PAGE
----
So mostly website design type tables, but a few gems. Admins, users, and transactions all look juicy. Now to dump the contents of these:

[SQLMAP commands]

At this point, I’m no longer concerned with seeing the structure, I want the beef. So this command dumps the contents of the entire current db. This takes awhile, but with 5 threads going, I found it bearable.

It still took awhile however, since apparently, they load every bit of text on the site into the SQL db, and it took awhile to grab it all. The exclude-systemdbs flag does just as it says, ignores any system db’s and dumps only the db’s that are user created.

**NOTE: run sqlmap.py -h to get a listing of all the options available.

In the end, I had the hashes for the admins table, full customer info from the customers table, as well as the full output of the transactions and users tables (which included MD5 hashes of CC numbers!!!). The hashes were all 64-bits from a MySQL db, which means they were probably SHA256.

Hashcat does a great job of cracking these given a good wordlist and GPU. It had been awhile since I had done any password cracking, so I had to reassemble some good wordlists from the web. I put the admin hash into a text file alone, as I had no interest in cracking all the customer passwords, or the MD5 hashes of the CC info; I’m not looking for trouble.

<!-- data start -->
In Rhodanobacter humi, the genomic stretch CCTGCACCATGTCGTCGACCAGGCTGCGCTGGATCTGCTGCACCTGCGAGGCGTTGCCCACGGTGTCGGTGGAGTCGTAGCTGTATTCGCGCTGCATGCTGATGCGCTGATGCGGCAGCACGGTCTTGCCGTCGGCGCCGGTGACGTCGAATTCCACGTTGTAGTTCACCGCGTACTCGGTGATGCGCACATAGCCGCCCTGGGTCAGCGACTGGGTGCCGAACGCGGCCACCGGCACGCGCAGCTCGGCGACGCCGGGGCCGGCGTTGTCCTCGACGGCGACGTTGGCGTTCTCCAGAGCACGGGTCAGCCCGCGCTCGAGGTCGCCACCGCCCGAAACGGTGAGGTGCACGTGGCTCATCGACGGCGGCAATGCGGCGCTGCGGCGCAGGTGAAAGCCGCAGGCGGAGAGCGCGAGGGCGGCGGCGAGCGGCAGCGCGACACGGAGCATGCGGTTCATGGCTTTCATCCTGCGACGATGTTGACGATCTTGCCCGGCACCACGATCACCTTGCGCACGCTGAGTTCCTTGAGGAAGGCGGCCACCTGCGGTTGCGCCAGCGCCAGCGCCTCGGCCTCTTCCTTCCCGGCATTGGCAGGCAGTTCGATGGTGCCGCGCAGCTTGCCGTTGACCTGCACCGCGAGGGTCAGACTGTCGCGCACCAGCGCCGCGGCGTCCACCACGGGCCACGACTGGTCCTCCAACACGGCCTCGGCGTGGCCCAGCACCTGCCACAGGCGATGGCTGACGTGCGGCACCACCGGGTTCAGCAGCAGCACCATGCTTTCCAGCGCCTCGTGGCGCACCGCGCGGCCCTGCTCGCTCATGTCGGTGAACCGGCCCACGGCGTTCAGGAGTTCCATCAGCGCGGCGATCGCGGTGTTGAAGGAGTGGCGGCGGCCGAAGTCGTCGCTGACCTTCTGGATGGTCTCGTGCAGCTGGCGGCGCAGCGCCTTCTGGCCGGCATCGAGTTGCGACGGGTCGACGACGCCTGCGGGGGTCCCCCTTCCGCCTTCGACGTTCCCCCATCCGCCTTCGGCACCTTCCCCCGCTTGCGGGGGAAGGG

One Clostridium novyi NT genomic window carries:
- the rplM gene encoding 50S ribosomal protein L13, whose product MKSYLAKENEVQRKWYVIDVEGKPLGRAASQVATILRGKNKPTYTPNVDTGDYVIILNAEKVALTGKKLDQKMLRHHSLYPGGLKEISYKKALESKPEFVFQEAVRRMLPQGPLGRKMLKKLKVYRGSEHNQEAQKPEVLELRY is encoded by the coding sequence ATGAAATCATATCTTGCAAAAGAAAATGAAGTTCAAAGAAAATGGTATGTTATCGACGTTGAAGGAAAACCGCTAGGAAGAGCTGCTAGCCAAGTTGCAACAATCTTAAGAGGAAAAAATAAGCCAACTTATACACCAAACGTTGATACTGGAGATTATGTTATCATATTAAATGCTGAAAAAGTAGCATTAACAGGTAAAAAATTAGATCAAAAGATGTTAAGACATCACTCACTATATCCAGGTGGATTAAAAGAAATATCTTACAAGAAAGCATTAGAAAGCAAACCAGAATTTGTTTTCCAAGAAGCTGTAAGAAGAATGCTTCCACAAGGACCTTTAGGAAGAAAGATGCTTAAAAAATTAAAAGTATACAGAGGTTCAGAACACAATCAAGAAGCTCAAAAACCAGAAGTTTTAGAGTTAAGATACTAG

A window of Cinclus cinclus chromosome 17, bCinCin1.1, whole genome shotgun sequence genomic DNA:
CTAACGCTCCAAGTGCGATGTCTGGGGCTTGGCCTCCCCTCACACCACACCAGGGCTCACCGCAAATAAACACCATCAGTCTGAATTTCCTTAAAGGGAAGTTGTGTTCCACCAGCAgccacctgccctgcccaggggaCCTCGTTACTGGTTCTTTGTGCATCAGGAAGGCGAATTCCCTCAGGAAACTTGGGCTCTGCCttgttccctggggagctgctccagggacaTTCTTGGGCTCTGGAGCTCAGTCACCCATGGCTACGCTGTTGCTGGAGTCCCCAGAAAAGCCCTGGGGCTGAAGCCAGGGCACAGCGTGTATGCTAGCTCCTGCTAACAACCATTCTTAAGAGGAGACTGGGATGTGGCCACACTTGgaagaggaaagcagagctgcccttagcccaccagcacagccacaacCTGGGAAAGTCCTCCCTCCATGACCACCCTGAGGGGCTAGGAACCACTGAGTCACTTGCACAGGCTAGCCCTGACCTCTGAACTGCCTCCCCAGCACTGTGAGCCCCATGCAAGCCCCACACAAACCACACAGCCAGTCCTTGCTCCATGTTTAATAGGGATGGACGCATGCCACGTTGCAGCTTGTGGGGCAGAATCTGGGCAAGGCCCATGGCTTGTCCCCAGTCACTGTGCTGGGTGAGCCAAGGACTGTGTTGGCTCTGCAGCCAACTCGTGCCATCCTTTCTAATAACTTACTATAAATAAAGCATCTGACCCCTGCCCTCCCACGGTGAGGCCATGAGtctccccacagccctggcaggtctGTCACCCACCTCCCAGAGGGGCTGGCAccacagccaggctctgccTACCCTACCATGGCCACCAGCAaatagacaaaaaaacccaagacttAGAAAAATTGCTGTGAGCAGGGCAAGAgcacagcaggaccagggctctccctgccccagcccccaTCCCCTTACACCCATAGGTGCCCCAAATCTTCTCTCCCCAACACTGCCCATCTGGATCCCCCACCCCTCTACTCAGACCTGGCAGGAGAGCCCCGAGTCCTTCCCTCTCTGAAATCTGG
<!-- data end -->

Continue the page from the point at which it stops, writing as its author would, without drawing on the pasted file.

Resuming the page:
I ran Hashcat, expecting for a good hour or more wait, assuming the db admin had used a good password. It was done not even 5 seconds later. Thinking it was a fluke, I checked the output. The password it gave me was pathetic. Let’s just say it was less the 8 characters, all numeric, and sequential.

I could have brute-forced it by hand in less then a minute. I felt like a fool for putting so much time into prepping Hashcat, but that's the point of a hash, you don’t know what’s on the other side. I tested the password with a few online hash creators, and it matched up. I had the admins username and pathetic excuse for a password in my hands, along with all their customer info. Time to let them know about it.

I couldn’t find a specific name on the WHOIS data, only a generic email provided by the web host, which in theory should forward to the admin contact. Not wanting to take a chance that my warning would go unread, I also put in an email address that was listed under the admins table in the db, figuring it was for the admin or developer himself.